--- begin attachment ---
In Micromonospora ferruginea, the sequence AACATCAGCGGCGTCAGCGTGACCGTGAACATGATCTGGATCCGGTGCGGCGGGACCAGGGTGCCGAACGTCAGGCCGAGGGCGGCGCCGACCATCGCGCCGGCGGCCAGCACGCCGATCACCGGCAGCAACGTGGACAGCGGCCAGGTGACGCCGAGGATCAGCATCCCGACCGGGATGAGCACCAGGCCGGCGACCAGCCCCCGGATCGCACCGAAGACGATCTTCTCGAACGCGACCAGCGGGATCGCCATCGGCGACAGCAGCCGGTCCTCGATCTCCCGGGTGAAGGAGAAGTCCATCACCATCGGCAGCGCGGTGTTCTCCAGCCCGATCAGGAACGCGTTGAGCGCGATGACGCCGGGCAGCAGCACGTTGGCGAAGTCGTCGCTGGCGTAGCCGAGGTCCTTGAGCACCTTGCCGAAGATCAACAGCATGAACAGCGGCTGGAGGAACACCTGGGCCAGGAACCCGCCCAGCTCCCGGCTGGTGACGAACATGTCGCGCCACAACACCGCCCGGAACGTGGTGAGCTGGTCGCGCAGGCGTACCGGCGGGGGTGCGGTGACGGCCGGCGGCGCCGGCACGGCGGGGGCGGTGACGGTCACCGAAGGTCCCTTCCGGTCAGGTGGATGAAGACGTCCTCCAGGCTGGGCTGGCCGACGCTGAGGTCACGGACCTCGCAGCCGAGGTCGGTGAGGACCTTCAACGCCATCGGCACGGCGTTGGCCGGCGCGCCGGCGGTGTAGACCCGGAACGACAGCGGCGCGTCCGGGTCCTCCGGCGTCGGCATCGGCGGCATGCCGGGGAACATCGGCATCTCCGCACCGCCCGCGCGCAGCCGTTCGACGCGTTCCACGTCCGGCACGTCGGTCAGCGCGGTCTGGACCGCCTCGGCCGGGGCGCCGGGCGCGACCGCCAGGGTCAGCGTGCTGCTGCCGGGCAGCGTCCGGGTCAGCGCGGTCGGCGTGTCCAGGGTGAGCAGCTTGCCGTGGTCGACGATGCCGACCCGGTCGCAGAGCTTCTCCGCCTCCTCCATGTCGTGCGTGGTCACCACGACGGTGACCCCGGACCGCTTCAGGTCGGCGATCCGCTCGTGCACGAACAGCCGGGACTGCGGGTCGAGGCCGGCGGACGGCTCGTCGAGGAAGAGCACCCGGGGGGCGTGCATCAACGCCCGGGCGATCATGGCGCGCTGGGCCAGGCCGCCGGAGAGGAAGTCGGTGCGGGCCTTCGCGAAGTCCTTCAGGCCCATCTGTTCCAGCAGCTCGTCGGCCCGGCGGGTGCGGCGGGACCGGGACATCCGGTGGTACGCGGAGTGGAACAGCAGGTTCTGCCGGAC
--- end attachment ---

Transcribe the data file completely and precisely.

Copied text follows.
In Micromonospora ferruginea, the sequence AACATCAGCGGCGTCAGCGTGACCGTGAACATGATCTGGATCCGGTGCGGCGGGACCAGGGTGCCGAACGTCAGGCCGAGGGCGGCGCCGACCATCGCGCCGGCGGCCAGCACGCCGATCACCGGCAGCAACGTGGACAGCGGCCAGGTGACGCCGAGGATCAGCATCCCGACCGGGATGAGCACCAGGCCGGCGACCAGCCCCCGGATCGCACCGAAGACGATCTTCTCGAACGCGACCAGCGGGATCGCCATCGGCGACAGCAGCCGGTCCTCGATCTCCCGGGTGAAGGAGAAGTCCATCACCATCGGCAGCGCGGTGTTCTCCAGCCCGATCAGGAACGCGTTGAGCGCGATGACGCCGGGCAGCAGCACGTTGGCGAAGTCGTCGCTGGCGTAGCCGAGGTCCTTGAGCACCTTGCCGAAGATCAACAGCATGAACAGCGGCTGGAGGAACACCTGGGCCAGGAACCCGCCCAGCTCCCGGCTGGTGACGAACATGTCGCGCCACAACACCGCCCGGAACGTGGTGAGCTGGTCGCGCAGGCGTACCGGCGGGGGTGCGGTGACGGCCGGCGGCGCCGGCACGGCGGGGGCGGTGACGGTCACCGAAGGTCCCTTCCGGTCAGGTGGATGAAGACGTCCTCCAGGCTGGGCTGGCCGACGCTGAGGTCACGGACCTCGCAGCCGAGGTCGGTGAGGACCTTCAACGCCATCGGCACGGCGTTGGCCGGCGCGCCGGCGGTGTAGACCCGGAACGACAGCGGCGCGTCCGGGTCCTCCGGCGTCGGCATCGGCGGCATGCCGGGGAACATCGGCATCTCCGCACCGCCCGCGCGCAGCCGTTCGACGCGTTCCACGTCCGGCACGTCGGTCAGCGCGGTCTGGACCGCCTCGGCCGGGGCGCCGGGCGCGACCGCCAGGGTCAGCGTGCTGCTGCCGGGCAGCGTCCGGGTCAGCGCGGTCGGCGTGTCCAGGGTGAGCAGCTTGCCGTGGTCGACGATGCCGACCCGGTCGCAGAGCTTCTCCGCCTCCTCCATGTCGTGCGTGGTCACCACGACGGTGACCCCGGACCGCTTCAGGTCGGCGATCCGCTCGTGCACGAACAGCCGGGACTGCGGGTCGAGGCCGGCGGACGGCTCGTCGAGGAAGAGCACCCGGGGGGCGTGCATCAACGCCCGGGCGATCATGGCGCGCTGGGCCAGGCCGCCGGAGAGGAAGTCGGTGCGGGCCTTCGCGAAGTCCTTCAGGCCCATCTGTTCCAGCAGCTCGTCGGCCCGGCGGGTGCGGCGGGACCGGGACATCCGGTGGTACGCGGAGTGGAACAGCAGGTTCTGCCGGAC